Ursula Ledóchowska

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Saint Ursula Ledóchowska
Ursula Leduhovskaya in 1907.jpg
Saint Ursula, 1907
Religious and foundress
Born 17 April 1865
Loosdorf, Lower Austria, Austrian Empire
Died 29 May 1939 (aged 74)
Rome, Italy
Honored in Roman Catholic Church
(Congregation of the Ursulines of the Agonizing Heart of Jesus)
Beatified 20 June 1983, Poznan, Poland, by Pope John Paul II
Canonized 18 May 2003, Vatican City, by Pope John Paul II
Feast 29 May

Ursula Maria Ledóchowska, USAHJ (17 April 1865 – 29 May 1939) was a Polish Catholic Religious Sister, who founded the Congregation of the Ursulines of the Agonizing Heart of Jesus. She was a member of the prominent Ledóchowski family. She has been declared a saint by the Catholic Church.

Life[edit]

She was born Julia Maria Ledóchowska on 17 April 1865 in Loosdorf, Lower Austria, to Count Antoni Halka-Ledóchowski, whose ancestors lived in eastern Poland, and his second wife, Countess Josephine Salis-Zizers, a descendant of an old Swiss aristocratic family. She was the fifth child of a family with finally ten children.[1] Cardinal Mieczysław Halka Ledóchowski was a paternal uncle.

Due to financial reverses, in 1874 the family moved to Sankt Poelten, where she and her sister attended a grammar school run by the Religious Sisters of Institute of the Blessed Virgin Mary, commonly known as the Sisters of Loreto. In 1882, her father acquired an estate in Lipnica Murowana near Tarnów (then in Galicia, Austrian Lesser Poland) and in 1883 the family moved there. The count died in February 1885 due to smallpox. The siblings' uncle, Cardinal Ledóchowski, assumed responsibility for them.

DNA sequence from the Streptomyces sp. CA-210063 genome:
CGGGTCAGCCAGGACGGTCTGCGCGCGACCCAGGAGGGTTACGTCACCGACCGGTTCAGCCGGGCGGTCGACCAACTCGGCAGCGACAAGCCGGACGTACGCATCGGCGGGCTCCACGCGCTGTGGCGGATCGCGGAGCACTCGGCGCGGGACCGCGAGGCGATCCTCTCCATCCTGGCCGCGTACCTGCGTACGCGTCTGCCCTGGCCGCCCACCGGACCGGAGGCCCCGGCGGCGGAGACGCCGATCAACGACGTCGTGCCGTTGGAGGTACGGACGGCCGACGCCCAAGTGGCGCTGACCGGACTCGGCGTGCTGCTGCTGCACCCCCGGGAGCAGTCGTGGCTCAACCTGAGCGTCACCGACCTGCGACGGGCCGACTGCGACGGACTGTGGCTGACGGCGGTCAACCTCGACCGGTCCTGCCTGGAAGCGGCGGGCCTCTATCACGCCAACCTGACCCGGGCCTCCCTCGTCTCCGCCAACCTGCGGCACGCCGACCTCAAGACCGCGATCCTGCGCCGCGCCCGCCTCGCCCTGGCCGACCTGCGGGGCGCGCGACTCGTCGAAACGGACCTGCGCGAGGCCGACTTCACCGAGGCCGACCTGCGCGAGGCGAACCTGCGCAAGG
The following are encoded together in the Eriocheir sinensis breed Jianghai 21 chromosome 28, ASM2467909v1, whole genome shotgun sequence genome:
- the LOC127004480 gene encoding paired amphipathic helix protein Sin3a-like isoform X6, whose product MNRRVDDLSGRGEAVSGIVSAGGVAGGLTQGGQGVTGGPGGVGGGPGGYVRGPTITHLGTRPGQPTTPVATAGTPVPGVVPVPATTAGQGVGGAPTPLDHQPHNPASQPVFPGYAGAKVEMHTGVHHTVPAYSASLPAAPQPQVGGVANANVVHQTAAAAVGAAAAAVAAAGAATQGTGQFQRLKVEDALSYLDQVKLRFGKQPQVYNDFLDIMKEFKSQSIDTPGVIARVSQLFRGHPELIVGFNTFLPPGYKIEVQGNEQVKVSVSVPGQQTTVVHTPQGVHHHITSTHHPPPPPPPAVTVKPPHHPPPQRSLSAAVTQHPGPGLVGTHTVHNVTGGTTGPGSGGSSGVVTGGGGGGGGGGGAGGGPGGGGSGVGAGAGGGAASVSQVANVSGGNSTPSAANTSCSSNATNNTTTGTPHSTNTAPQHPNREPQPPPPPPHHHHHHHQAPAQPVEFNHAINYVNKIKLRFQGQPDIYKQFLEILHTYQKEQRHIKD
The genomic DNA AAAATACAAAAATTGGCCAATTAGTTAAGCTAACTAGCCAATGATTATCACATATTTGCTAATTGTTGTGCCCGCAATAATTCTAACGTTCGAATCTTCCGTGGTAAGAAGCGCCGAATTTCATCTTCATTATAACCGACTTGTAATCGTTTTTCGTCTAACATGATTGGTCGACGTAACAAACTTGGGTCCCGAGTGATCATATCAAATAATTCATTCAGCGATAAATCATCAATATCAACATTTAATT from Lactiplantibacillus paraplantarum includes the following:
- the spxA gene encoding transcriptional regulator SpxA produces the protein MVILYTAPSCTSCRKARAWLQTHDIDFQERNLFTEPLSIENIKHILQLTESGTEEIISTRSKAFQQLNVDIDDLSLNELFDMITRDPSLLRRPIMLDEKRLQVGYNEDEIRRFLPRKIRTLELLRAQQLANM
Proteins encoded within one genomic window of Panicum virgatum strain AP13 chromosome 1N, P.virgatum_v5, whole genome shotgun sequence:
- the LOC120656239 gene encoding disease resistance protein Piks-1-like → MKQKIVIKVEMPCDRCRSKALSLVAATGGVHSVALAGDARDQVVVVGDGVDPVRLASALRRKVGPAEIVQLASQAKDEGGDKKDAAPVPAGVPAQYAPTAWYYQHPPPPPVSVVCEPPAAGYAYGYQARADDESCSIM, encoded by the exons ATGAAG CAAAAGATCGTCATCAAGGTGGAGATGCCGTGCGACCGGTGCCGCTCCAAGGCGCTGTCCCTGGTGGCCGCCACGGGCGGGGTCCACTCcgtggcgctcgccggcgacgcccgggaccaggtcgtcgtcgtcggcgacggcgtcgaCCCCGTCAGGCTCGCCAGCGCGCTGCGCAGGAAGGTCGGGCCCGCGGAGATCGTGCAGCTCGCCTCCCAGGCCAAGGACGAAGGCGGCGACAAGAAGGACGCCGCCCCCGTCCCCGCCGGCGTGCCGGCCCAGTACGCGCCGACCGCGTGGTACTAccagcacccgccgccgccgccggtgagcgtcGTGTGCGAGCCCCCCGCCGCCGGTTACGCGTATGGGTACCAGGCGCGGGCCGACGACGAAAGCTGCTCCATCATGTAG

On 18 August 1886, Julia Maria entered the novitiate of the Ursulines of Kraków. The next year she received the religious habit and was given the religious name Ursula Maria. In 1904, she was elected as Mother Superior of the monastery. In Kraków she opened a home for female university students. At that time, that was a new phenomenon. With a special blessing of Pope Pius X, she went to St. Petersburg in Russia, where she worked to build up St. Catharine House, which was a residence for Roman Catholic Polish youth living there. She wore civil clothes, because Roman Catholic institutions were illegal in the Russian Empire. As the tsarist government oppression to Catholics grew, she moved to Russian-controlled Finland, where she translated prayers and songs for Finnish fishermen, who usually were Protestants. In 1914, she finally was expelled from the empire.

After then settling in Stockholm, Sweden, Ledóchowska started a language school and a domestic science school for girls. In Denmark, she founded an orphanage. In 1920, she moved back to Poland with 40 other nuns who had joined her in her mission. With permission from Rome, she changed her independent monastery in Pniewy into the then newly founded Congregation of the Ursulines of the Agonizing Heart of Jesus. In 1928 she founded a religious centre in Rome. In 1930 she sent 30 nuns to female Polish workers in France.

In early May 1939, Ledóchowska traveled to Rome, where she died on 29 May 1939, aged 74, in the Gray Ursuline convent, Via del Casalet, of natural causes. Her incorrupt body was translated to the Gray Ursuline motherhouse in Pniewy, Poland in 1989.

In 2003, the congregation founded by her numbered about 900 sisters in 100 communities located in 12 countries around the world. There are communities in Italy, Poland and the Philippines.[2]

Canonization[edit]

Ledóchowska was beatified by Pope John Paul II on 20 June 1983 and canonized on 18 May 2003. Her sister, Maria Teresia Ledóchowska, had been beatified on 19 October 1975 by Pope Paul VI for her services to the Catholic Church.

References[edit]

  1. ^ Valeria Bielak, "The servant of God - Mary Theresa Countess Ledóchowska", 2nd ed., 1944, published by the Sodality of St. Peter Claver, Saint Paul, Minnesota, p. 4. The names of the children from the first marriage of her father with Countess Seilers were Timothy, Antony, and Casimir. The names of the children from his second marriage with Countess Josephine Salis-Zizers were Mary Theresa, Julia, Wlodimir, Mary (who died at the age of five), Ernestine, Frances and Ignatius. Two other children, called Josefa and Stanislaus, died soon after their birth.
  2. ^ Kirche bunt, St. Pöltner Kirchenzeitung, Nr. 20, 58th year, May 18, 2003 (an edition of the church journal of St. Pölten, in German).

See also[edit]

External links[edit]